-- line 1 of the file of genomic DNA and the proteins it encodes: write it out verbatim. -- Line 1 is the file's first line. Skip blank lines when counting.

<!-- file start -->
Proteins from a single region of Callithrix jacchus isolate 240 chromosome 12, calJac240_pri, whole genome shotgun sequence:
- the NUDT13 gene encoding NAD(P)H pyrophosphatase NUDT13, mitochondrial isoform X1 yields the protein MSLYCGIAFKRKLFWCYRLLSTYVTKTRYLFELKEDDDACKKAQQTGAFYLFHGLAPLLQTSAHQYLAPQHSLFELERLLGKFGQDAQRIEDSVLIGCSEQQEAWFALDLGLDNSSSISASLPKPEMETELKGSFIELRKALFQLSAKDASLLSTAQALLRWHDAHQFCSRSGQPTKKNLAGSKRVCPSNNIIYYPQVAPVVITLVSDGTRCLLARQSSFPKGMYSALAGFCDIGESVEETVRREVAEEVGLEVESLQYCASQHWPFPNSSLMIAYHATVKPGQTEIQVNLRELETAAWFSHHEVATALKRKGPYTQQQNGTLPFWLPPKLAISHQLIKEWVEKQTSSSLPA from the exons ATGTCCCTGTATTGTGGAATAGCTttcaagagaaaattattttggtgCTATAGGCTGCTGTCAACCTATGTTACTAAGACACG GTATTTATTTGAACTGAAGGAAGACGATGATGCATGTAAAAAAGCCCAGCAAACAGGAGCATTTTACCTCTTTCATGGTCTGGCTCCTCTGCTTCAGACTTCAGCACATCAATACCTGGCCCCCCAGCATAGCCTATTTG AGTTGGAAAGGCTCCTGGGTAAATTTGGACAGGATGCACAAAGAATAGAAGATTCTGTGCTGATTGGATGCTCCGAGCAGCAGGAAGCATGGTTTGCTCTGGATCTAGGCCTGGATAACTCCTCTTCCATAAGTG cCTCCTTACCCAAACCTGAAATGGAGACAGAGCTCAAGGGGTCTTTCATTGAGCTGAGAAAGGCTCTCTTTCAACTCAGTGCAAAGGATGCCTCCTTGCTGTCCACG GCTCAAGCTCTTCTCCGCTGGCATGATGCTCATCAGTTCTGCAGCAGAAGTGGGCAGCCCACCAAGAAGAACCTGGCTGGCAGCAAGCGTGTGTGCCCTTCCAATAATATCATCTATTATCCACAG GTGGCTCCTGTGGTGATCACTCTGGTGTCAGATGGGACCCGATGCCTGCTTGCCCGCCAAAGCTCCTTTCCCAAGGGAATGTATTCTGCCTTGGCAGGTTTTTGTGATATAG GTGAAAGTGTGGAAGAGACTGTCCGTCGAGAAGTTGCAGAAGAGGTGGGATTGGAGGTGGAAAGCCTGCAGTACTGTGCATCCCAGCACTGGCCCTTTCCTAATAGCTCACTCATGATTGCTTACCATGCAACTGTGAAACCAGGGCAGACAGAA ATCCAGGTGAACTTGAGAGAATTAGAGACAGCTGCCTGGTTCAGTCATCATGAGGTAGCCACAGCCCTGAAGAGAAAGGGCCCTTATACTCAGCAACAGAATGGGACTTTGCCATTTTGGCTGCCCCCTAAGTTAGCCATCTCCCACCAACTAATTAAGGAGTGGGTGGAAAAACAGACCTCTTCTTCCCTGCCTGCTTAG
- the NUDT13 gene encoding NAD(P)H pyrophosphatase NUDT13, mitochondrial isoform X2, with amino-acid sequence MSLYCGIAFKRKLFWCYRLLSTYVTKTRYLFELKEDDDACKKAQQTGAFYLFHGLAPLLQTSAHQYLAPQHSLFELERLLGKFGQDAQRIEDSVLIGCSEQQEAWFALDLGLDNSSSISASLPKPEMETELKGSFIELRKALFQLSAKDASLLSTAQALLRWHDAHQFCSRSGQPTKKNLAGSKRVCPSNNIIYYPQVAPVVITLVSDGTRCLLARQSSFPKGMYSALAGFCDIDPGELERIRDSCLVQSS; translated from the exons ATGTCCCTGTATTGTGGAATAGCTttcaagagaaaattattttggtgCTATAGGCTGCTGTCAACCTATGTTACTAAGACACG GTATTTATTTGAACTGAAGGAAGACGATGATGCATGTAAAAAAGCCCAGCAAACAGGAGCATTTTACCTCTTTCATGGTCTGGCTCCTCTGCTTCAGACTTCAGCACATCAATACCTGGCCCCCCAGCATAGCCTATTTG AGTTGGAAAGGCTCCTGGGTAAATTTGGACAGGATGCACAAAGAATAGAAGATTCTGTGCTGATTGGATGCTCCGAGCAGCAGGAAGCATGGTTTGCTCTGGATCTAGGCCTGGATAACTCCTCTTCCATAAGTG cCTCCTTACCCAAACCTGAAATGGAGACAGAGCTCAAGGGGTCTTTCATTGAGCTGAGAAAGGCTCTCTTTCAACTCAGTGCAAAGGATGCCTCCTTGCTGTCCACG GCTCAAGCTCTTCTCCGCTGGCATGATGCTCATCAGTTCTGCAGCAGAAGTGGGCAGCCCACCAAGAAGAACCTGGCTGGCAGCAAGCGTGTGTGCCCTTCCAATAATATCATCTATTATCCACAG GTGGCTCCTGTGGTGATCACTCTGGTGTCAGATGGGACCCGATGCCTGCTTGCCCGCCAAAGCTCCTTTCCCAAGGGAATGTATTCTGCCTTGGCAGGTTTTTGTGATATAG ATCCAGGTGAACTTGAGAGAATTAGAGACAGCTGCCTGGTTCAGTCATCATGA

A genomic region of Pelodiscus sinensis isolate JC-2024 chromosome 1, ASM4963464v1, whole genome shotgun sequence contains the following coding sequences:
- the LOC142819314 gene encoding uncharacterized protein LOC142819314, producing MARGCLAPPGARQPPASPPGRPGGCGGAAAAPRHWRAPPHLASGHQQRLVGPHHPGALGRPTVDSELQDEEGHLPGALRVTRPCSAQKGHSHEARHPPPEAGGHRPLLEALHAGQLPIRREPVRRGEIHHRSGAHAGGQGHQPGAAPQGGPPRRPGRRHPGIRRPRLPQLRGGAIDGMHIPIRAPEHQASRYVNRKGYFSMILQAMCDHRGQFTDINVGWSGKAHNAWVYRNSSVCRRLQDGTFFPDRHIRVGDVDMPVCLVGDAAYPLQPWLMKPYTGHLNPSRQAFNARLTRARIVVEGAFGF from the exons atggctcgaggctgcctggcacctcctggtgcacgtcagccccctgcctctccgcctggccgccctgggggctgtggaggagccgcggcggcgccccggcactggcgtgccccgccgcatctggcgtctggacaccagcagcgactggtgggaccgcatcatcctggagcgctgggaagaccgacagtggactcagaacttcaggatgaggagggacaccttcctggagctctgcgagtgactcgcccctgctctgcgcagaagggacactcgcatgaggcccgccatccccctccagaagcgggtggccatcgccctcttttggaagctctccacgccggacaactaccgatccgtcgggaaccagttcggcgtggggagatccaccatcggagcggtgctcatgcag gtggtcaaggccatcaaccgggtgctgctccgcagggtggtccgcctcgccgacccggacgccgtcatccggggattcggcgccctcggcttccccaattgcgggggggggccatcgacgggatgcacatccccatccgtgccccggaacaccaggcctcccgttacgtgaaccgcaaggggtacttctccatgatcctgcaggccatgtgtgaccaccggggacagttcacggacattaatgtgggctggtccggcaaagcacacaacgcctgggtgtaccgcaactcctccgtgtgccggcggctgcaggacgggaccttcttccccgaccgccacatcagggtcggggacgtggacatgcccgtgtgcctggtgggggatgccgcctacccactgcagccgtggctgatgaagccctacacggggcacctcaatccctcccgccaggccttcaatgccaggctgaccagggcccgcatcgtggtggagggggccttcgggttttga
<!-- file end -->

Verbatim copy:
Proteins from a single region of Callithrix jacchus isolate 240 chromosome 12, calJac240_pri, whole genome shotgun sequence: